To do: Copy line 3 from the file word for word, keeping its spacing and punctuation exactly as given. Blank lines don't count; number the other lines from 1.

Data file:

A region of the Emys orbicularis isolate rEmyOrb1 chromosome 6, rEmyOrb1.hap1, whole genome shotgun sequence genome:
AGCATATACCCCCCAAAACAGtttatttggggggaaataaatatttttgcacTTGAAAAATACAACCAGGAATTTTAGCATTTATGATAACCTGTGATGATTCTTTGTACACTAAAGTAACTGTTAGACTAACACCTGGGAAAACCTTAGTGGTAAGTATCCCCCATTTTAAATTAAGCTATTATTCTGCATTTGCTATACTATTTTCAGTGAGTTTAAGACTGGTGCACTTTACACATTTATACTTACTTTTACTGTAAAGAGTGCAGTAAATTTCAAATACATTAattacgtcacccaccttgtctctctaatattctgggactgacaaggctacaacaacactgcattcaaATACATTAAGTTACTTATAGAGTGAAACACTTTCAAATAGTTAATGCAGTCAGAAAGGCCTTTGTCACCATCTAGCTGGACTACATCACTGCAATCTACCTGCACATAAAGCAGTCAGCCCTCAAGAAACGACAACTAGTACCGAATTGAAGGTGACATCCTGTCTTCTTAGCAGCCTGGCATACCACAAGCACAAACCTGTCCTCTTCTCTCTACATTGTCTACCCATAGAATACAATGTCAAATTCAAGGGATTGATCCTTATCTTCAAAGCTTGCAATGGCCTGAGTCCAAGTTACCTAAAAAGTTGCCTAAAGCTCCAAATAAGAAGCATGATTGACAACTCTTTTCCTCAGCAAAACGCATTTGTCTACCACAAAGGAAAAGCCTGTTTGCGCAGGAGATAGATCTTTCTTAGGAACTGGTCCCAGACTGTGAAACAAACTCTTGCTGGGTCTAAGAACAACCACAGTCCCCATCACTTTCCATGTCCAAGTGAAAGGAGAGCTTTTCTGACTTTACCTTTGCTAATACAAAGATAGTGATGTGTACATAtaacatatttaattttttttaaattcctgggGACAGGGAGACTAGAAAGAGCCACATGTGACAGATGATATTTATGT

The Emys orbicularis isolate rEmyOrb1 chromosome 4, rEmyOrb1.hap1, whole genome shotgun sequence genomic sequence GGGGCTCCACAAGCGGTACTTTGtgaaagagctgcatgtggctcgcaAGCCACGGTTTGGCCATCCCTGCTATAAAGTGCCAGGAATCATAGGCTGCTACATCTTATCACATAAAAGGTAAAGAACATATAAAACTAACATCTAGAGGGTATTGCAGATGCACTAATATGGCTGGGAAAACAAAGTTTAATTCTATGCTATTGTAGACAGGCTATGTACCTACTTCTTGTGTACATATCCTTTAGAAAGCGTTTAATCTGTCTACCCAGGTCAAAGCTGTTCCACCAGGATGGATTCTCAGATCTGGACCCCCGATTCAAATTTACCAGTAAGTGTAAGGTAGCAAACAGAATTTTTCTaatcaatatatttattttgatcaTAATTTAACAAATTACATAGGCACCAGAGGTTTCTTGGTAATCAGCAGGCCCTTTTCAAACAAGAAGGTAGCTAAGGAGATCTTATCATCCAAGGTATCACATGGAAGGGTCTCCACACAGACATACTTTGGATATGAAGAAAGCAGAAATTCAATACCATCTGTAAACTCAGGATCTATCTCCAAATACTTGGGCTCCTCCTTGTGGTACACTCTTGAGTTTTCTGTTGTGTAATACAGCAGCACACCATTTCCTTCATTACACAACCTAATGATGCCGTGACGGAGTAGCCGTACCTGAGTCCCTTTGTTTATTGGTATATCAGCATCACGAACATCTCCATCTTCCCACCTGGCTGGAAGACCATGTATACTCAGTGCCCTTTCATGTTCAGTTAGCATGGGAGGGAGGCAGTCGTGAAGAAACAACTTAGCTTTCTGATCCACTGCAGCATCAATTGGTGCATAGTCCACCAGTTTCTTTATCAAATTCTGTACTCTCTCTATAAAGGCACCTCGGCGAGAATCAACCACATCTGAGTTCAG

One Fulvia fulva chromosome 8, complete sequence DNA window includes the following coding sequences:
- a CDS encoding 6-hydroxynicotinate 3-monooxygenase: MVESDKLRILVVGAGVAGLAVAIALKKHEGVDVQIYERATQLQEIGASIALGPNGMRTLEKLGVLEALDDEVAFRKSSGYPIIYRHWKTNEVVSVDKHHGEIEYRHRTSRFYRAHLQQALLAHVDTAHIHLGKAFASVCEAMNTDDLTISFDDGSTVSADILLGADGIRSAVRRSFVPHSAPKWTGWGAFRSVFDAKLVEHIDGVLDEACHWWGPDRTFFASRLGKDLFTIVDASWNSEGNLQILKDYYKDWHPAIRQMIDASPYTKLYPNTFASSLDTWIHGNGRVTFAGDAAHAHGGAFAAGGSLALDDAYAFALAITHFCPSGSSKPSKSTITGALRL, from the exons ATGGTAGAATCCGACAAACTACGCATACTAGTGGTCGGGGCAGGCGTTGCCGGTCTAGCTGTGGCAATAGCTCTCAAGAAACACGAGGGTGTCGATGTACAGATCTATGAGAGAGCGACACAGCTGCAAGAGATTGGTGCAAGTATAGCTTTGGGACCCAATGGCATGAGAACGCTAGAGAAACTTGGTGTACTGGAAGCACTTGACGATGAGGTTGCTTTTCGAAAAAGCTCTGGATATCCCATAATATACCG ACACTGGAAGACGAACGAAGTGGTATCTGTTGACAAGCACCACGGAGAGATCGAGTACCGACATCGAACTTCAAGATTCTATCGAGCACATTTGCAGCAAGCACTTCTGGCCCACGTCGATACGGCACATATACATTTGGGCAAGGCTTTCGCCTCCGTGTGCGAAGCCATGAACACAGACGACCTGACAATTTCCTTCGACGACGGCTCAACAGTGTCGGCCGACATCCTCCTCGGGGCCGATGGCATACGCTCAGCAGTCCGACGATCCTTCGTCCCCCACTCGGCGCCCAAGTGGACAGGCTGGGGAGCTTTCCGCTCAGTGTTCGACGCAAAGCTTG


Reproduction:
The Emys orbicularis isolate rEmyOrb1 chromosome 4, rEmyOrb1.hap1, whole genome shotgun sequence genomic sequence GGGGCTCCACAAGCGGTACTTTGtgaaagagctgcatgtggctcgcaAGCCACGGTTTGGCCATCCCTGCTATAAAGTGCCAGGAATCATAGGCTGCTACATCTTATCACATAAAAGGTAAAGAACATATAAAACTAACATCTAGAGGGTATTGCAGATGCACTAATATGGCTGGGAAAACAAAGTTTAATTCTATGCTATTGTAGACAGGCTATGTACCTACTTCTTGTGTACATATCCTTTAGAAAGCGTTTAATCTGTCTACCCAGGTCAAAGCTGTTCCACCAGGATGGATTCTCAGATCTGGACCCCCGATTCAAATTTACCAGTAAGTGTAAGGTAGCAAACAGAATTTTTCTaatcaatatatttattttgatcaTAATTTAACAAATTACATAGGCACCAGAGGTTTCTTGGTAATCAGCAGGCCCTTTTCAAACAAGAAGGTAGCTAAGGAGATCTTATCATCCAAGGTATCACATGGAAGGGTCTCCACACAGACATACTTTGGATATGAAGAAAGCAGAAATTCAATACCATCTGTAAACTCAGGATCTATCTCCAAATACTTGGGCTCCTCCTTGTGGTACACTCTTGAGTTTTCTGTTGTGTAATACAGCAGCACACCATTTCCTTCATTACACAACCTAATGATGCCGTGACGGAGTAGCCGTACCTGAGTCCCTTTGTTTATTGGTATATCAGCATCACGAACATCTCCATCTTCCCACCTGGCTGGAAGACCATGTATACTCAGTGCCCTTTCATGTTCAGTTAGCATGGGAGGGAGGCAGTCGTGAAGAAACAACTTAGCTTTCTGATCCACTGCAGCATCAATTGGTGCATAGTCCACCAGTTTCTTTATCAAATTCTGTACTCTCTCTATAAAGGCACCTCGGCGAGAATCAACCACATCTGAGTTCAG